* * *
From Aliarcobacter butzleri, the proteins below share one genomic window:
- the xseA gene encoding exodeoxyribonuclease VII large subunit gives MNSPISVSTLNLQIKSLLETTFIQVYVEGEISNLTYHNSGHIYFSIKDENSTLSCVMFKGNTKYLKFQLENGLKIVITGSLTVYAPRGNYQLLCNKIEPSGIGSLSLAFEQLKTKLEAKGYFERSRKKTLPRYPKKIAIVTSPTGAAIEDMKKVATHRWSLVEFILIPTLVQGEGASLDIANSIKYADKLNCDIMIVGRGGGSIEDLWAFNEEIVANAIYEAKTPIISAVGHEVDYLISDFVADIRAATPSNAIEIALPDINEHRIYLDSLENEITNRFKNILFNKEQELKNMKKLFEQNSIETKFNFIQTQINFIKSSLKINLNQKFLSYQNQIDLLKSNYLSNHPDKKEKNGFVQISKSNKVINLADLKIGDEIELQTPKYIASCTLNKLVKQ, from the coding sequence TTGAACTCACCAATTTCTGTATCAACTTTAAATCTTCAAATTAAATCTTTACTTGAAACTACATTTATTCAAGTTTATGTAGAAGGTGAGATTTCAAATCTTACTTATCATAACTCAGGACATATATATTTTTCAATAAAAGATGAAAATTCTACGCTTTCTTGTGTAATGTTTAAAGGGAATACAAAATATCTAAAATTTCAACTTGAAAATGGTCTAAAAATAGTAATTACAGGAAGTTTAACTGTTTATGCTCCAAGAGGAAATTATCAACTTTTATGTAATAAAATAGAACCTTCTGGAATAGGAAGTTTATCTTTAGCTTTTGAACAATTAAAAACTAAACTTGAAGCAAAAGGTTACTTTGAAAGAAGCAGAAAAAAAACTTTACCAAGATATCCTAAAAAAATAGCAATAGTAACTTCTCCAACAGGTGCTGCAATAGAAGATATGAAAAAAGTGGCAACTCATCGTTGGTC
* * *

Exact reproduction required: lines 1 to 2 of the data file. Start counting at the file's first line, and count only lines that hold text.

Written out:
From Aliarcobacter butzleri, the proteins below share one genomic window:
- the xseA gene encoding exodeoxyribonuclease VII large subunit gives MNSPISVSTLNLQIKSLLETTFIQVYVEGEISNLTYHNSGHIYFSIKDENSTLSCVMFKGNTKYLKFQLENGLKIVITGSLTVYAPRGNYQLLCNKIEPSGIGSLSLAFEQLKTKLEAKGYFERSRKKTLPRYPKKIAIVTSPTGAAIEDMKKVATHRWSLVEFILIPTLVQGEGASLDIANSIKYADKLNCDIMIVGRGGGSIEDLWAFNEEIVANAIYEAKTPIISAVGHEVDYLISDFVADIRAATPSNAIEIALPDINEHRIYLDSLENEITNRFKNILFNKEQELKNMKKLFEQNSIETKFNFIQTQINFIKSSLKINLNQKFLSYQNQIDLLKSNYLSNHPDKKEKNGFVQISKSNKVINLADLKIGDEIELQTPKYIASCTLNKLVKQ, from the coding sequence TTGAACTCACCAATTTCTGTATCAACTTTAAATCTTCAAATTAAATCTTTACTTGAAACTACATTTATTCAAGTTTATGTAGAAGGTGAGATTTCAAATCTTACTTATCATAACTCAGGACATATATATTTTTCAATAAAAGATGAAAATTCTACGCTTTCTTGTGTAATGTTTAAAGGGAATACAAAATATCTAAAATTTCAACTTGAAAATGGTCTAAAAATAGTAATTACAGGAAGTTTAACTGTTTATGCTCCAAGAGGAAATTATCAACTTTTATGTAATAAAATAGAACCTTCTGGAATAGGAAGTTTATCTTTAGCTTTTGAACAATTAAAAACTAAACTTGAAGCAAAAGGTTACTTTGAAAGAAGCAGAAAAAAAACTTTACCAAGATATCCTAAAAAAATAGCAATAGTAACTTCTCCAACAGGTGCTGCAATAGAAGATATGAAAAAAGTGGCAACTCATCGTTGGTC